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So there I was, enjoying the colonoscopy I had been putting off for about seven years (until age 62). Any enjoyment, however, came from knowing that I was finally getting something accomplished that was foolish to postpone -- especially for a hypochondriac like me.

My concerns about the competence of my practitioners were assuaged when my foreign-born physician assured me that his associates were "the crop of the cream." I figured out what he meant, and he was right. They were excellent.

That was back in February. I am still trying to straighten out the bill, which is turning out to be an object lesson in the world of U.S. medicine today.

The actual cost of the procedure for anyone not having insurance was $2,458. That was my initial bill. However, Blue Cross has negotiated a fee of $514 for the procedure, so that's all the clinic will get.

Meanwhile, my company has a high-deductible health plan with a $1,250 annual deductible. With all the money the company saves in health insurance premiums, we turn around and give each employee (including me) about $2,000 of tax-free cafeteria plan money that more than offsets what we have to pay in deductibles.

Our company's total cost of health insurance (including these cafeteria plan deposits) has remained constant over the past five years, while elsewhere the costs just skyrocket.

Since the clinic saw that I had a high deductible, they made me pay $1,200 up front and now I am waiting ... and waiting ... to get back everything that I have spent. The clinic was overpaid by $686 thanks to my $1,200 payment. It is now the end of July, and I'm still waiting for this to get straightened out.

When the dust settles, I will effectively pay $514, but my company cafeteria plan will reimburse me for this payment. I won't pay any taxes on the $514, so it will be just like having an insurance company pay the bill.

My company actually administers these cafeteria plans for hundreds of Bay Area companies. The people trying to straighten out my bill are my own trained professionals who work with these problems every day. If we're having trouble battling the system, how on earth does the average person manage to extract what they are owed out of their health insurance carrier?

I have to guess that millions of reimbursements owed by a combination of the insurance industry and health care providers just never get paid. The system is too complex, and people undoubtedly just resign themselves to accepting less than they are owed because they don't want to remain on hold for another 30 minutes.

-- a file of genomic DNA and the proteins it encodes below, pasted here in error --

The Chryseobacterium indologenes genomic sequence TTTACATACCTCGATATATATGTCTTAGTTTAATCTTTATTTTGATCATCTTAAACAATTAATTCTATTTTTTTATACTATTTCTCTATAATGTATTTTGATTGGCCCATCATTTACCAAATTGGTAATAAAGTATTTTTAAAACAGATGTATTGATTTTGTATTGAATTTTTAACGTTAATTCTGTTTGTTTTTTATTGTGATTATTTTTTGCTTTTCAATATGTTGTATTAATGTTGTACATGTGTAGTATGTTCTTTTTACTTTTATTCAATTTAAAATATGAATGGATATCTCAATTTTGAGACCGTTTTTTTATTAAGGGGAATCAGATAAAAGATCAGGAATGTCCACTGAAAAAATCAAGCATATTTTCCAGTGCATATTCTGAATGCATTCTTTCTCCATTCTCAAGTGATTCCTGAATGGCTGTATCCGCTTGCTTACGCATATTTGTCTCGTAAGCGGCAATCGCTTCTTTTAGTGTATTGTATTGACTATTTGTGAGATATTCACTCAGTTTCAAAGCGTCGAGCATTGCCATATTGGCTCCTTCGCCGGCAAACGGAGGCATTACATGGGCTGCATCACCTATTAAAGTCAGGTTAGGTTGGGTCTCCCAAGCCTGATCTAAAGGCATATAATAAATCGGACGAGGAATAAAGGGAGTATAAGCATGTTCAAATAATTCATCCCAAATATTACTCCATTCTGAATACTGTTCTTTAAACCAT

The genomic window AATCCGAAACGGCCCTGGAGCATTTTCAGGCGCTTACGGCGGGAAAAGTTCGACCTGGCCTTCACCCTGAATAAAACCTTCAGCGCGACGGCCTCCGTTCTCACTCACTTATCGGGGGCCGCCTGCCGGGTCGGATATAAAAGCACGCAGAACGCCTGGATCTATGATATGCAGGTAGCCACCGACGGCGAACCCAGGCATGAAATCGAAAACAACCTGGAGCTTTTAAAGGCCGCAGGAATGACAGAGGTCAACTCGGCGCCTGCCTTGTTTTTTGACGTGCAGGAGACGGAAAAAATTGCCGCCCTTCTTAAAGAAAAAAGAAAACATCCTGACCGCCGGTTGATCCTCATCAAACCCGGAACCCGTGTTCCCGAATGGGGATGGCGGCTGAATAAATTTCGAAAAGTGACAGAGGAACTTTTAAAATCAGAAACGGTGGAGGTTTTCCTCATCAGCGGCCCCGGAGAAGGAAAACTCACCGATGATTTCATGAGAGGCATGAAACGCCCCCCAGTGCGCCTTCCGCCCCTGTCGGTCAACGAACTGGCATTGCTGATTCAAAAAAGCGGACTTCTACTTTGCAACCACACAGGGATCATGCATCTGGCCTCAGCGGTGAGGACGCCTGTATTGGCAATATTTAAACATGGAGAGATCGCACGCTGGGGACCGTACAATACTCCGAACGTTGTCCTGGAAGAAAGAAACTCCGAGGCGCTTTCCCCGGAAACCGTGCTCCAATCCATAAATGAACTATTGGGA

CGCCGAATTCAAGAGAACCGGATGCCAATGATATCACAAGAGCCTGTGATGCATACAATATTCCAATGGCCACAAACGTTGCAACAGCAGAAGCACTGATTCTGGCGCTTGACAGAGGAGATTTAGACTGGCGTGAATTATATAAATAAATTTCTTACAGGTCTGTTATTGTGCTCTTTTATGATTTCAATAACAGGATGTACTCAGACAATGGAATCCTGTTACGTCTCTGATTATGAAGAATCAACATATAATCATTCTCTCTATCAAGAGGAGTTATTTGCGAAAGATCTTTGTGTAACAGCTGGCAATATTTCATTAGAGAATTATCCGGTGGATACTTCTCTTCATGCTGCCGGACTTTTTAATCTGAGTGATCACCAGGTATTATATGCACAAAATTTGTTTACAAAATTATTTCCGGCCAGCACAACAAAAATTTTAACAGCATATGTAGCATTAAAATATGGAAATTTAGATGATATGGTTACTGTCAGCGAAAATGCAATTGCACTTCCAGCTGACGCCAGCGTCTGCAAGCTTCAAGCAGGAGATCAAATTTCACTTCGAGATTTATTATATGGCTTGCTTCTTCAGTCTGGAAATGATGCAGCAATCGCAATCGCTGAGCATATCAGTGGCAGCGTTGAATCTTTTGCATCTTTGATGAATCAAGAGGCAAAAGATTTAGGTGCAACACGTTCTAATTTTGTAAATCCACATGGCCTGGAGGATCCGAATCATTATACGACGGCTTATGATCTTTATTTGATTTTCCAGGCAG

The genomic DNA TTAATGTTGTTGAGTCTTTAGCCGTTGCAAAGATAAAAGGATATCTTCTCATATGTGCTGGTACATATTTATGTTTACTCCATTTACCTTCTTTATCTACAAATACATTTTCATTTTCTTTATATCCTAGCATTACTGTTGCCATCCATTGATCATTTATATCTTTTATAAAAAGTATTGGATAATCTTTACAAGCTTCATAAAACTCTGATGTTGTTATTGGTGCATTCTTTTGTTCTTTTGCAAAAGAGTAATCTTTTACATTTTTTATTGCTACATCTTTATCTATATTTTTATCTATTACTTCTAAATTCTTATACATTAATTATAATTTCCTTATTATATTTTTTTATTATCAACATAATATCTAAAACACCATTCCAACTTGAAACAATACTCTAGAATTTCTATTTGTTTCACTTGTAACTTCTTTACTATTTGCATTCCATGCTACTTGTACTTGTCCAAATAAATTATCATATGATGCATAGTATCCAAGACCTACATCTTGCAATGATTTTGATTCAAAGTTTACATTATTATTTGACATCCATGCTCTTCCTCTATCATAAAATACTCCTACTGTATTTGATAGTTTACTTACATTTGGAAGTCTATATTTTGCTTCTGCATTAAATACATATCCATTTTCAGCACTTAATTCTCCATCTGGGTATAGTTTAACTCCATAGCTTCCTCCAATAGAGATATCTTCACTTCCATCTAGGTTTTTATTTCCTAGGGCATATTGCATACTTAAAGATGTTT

I have heard a few anecdotal success stories told by people who successfully badgered a claims payment person over the phone until they just agreed to pay the claim. It's beginning to feel like the system might be run like the mirror image of a meter maid ticket quota. People working in health insurance claims probably get bonuses for the number of claims they manage to avoid paying.

Meanwhile, United Health reported last week that its quarterly profits are up 25 percent over the same quarter last year. This is the same company that paid its president $1.6 billion last year. (Billion is not a misprint.) It's enough to make anyone just switch to Kaiser and hope for the best.

This dysfunctional system should be of great concern to people who have left the work force and who are too young to be covered by Medicare. This is the "donut hole" in the health insurance industry that really needs attention. When we read about the various states adopting, or at least considering, universal coverage for all residents, it is this group of formerly productive members of the work force that are my biggest concern.

True, there are 6 million uninsured people in California right now, but we all pay for their coverage to at least some extent if they are impoverished and go to county emergency rooms for treatment.

Actually, people with no health insurance, but who have assets to attach, are charged astronomical rates for services and effectively subsidize the cost of those with no insurance. Responsible residents who have worked forever and who are just trapped by the system for a few years deserve something better.

If you see yourself with the potential for this to happen, and you are insurable thanks to good health, it can pay to buy an individual health policy with a high deductible even if you're still working and covered today. If you are covered as a dependent of an insured worker, check to see what you are charged for that coverage and consider spending the money on something independent of the job. That way, at least one of you is guaranteed future inexpensive coverage if the job ends. You can check out rates at A href="">

Finally, don't hesitate to practice preventive medicine regardless of how inconvenient some of these experiences might be. After all the brain power we apply to managing our investments, it will be all for nothing if we fail to nip a serious health problem in the bud.

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